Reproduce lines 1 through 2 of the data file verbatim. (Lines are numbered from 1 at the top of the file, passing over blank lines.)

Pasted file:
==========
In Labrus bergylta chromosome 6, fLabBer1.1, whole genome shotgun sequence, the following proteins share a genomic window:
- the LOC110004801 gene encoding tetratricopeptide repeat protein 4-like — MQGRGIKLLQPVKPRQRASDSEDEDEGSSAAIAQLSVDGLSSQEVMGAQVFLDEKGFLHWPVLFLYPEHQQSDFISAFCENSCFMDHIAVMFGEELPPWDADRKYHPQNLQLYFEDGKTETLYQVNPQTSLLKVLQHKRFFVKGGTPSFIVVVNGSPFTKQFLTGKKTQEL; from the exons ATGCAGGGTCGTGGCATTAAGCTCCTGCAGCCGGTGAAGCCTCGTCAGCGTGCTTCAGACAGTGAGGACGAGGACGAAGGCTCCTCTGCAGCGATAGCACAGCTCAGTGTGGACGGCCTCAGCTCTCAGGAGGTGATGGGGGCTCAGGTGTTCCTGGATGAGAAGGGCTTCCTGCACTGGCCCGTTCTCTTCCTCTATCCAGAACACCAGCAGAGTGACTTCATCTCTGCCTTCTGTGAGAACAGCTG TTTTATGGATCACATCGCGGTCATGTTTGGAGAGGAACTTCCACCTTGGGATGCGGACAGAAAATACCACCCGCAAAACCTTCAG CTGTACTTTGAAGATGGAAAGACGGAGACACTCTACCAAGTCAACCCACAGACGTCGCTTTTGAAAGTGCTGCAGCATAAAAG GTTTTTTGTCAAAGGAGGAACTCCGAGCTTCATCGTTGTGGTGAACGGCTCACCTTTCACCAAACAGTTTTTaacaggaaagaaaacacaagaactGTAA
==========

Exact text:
In Labrus bergylta chromosome 6, fLabBer1.1, whole genome shotgun sequence, the following proteins share a genomic window:
- the LOC110004801 gene encoding tetratricopeptide repeat protein 4-like — MQGRGIKLLQPVKPRQRASDSEDEDEGSSAAIAQLSVDGLSSQEVMGAQVFLDEKGFLHWPVLFLYPEHQQSDFISAFCENSCFMDHIAVMFGEELPPWDADRKYHPQNLQLYFEDGKTETLYQVNPQTSLLKVLQHKRFFVKGGTPSFIVVVNGSPFTKQFLTGKKTQEL; from the exons ATGCAGGGTCGTGGCATTAAGCTCCTGCAGCCGGTGAAGCCTCGTCAGCGTGCTTCAGACAGTGAGGACGAGGACGAAGGCTCCTCTGCAGCGATAGCACAGCTCAGTGTGGACGGCCTCAGCTCTCAGGAGGTGATGGGGGCTCAGGTGTTCCTGGATGAGAAGGGCTTCCTGCACTGGCCCGTTCTCTTCCTCTATCCAGAACACCAGCAGAGTGACTTCATCTCTGCCTTCTGTGAGAACAGCTG TTTTATGGATCACATCGCGGTCATGTTTGGAGAGGAACTTCCACCTTGGGATGCGGACAGAAAATACCACCCGCAAAACCTTCAG CTGTACTTTGAAGATGGAAAGACGGAGACACTCTACCAAGTCAACCCACAGACGTCGCTTTTGAAAGTGCTGCAGCATAAAAG GTTTTTTGTCAAAGGAGGAACTCCGAGCTTCATCGTTGTGGTGAACGGCTCACCTTTCACCAAACAGTTTTTaacaggaaagaaaacacaagaactGTAA